The COVID-19 pandemic changed the way theme parks operate, and seeing as it’s still here, the pandemic continues to inspire theme-park operators to respond in different ways to the challenge. One big pandemic-era loss for many Disneyland guests was the Annual Pass program. It was a hallmark of the theme park experience, and many guests (though Disney never officially confirmed the number) who attended daily were AP holders.
Well, the days of the Annual Pass may be over, but Disneyland has just announced its replacement: the Magic Key program, which will go on sale to guests on August 25.
The Magic Key
What is the Magic Key program, you may ask? Well, if you pay attention to the Disneyland website, you’ll find that being a Magic Key holder means that “Disneyland is your land” and that you belong to the “community of core Disneyland fans” who all have enough disposable income to drop on this program. (It is entirely possible that some of that message is implied, but I’ll let you figure it out for yourself.)
Much like the Annual Pass program had different tiers, the same is true of the Magic Key program, which has four options available to guests: the Imagine, Enchant, Believe, and Dream Keys. If you’re not a Southern California resident, the Imagine Key is a no-go for you. This is also fairly consistent with the old AP program, which offered a SoCal version for locals.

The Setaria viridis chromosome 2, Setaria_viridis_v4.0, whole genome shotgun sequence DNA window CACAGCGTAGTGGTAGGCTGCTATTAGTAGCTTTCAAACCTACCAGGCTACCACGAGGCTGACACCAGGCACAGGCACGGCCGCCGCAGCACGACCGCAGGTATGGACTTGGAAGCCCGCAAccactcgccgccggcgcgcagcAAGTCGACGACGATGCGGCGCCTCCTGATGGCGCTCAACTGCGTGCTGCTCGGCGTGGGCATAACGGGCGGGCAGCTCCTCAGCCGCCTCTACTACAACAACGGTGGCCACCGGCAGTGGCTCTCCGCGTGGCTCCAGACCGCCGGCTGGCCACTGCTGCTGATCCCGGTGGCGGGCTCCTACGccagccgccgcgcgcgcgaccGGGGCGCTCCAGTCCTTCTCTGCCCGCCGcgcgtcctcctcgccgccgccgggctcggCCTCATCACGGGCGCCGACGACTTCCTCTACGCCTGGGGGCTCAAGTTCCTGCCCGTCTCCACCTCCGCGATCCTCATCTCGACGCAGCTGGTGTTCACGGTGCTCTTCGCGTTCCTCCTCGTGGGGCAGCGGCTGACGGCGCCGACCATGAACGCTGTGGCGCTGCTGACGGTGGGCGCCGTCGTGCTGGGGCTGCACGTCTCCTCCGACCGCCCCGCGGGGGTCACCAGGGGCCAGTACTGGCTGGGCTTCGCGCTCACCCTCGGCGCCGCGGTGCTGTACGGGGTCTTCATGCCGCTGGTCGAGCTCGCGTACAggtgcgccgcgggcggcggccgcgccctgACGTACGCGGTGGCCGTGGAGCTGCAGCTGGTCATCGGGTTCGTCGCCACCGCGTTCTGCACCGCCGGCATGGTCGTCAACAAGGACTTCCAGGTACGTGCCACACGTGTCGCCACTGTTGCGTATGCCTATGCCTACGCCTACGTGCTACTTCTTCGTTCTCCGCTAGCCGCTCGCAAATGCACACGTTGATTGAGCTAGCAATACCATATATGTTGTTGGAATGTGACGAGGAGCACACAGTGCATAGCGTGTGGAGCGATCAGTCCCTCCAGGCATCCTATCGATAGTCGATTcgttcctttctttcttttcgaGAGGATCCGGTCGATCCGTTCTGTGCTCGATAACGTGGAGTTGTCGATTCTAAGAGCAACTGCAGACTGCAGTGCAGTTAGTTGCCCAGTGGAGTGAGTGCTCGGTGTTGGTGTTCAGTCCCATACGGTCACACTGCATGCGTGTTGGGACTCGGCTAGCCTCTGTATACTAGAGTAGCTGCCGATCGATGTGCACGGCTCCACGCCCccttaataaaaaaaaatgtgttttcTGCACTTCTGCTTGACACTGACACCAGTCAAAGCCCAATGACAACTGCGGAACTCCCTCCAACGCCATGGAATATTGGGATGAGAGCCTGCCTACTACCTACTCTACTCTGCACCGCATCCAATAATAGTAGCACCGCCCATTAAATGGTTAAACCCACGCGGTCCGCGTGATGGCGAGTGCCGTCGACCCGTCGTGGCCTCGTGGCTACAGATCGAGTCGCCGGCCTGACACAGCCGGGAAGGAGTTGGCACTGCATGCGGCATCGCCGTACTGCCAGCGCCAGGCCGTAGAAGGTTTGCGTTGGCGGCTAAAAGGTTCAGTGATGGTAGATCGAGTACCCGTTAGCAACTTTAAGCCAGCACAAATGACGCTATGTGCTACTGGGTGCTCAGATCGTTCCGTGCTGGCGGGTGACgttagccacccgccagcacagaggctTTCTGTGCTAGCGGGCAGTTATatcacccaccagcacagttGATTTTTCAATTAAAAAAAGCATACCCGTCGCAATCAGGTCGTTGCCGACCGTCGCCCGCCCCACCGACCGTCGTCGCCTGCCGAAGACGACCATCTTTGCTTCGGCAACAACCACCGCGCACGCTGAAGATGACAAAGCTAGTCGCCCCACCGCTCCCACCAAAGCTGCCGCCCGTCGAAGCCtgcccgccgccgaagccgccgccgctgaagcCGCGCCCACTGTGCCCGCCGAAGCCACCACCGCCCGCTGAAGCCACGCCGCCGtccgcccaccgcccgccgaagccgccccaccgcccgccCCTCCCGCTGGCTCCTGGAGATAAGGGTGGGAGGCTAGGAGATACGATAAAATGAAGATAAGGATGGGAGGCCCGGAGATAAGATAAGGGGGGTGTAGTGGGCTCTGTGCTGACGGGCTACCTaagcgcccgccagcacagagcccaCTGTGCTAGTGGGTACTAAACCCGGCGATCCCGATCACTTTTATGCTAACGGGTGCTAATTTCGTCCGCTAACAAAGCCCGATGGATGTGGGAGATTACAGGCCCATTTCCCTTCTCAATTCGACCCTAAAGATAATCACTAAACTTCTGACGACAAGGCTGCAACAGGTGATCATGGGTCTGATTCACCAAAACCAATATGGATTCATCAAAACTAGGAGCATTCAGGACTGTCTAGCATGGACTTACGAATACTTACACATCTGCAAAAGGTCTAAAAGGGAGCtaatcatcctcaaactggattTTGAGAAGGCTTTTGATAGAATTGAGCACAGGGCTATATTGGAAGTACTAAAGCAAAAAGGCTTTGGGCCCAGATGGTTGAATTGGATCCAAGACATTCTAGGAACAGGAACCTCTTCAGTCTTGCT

Some differences between the various Key tiers boil down to what food/merchandising discounts are offered, whether or not you can save on theme-park parking, and whether or not you’ll have blockout dates to worry about. For example, only with the Dream Key, which costs $1,349 per person, can you avoid blockout dates and also get free parking. (Disposable. Income. Like I said.)
The most notable difference ties into how theme-park reservations and Park Hopping currently work at Disneyland. With the Dream Key – the highest-end option – you can have up to six theme-park reservations at a time for different dates, as long as you don’t skip out on three within a 90-day period. If you do, you’ll be unable to make reservations for 30 days. There’s a no-show policy for each tier, though, so be aware: once you get a reservation, basically, you don’t want to miss out.
Now, if you’re an East Coaster, or someone with a truly exorbitant amount of disposable income at hand, you’ll be happy to learn that the Walt Disney World Annual Pass program will return in time for the 50th anniversary celebration starting this fall. And yes, they’re still called APs at Walt Disney World because…well, why not make things more labyrinthine for the lay-person?
The reservation system plus the high cost makes the Magic Key program a bitter pill to swallow if you’re not a SoCal local and if you don’t have the funds to drop so that you too are a core Disneyland fan with a dollar sign in place of the “S”. But many of you may well be ready to spend on August 25, so prepare yourself to refresh that page when the day arrives.
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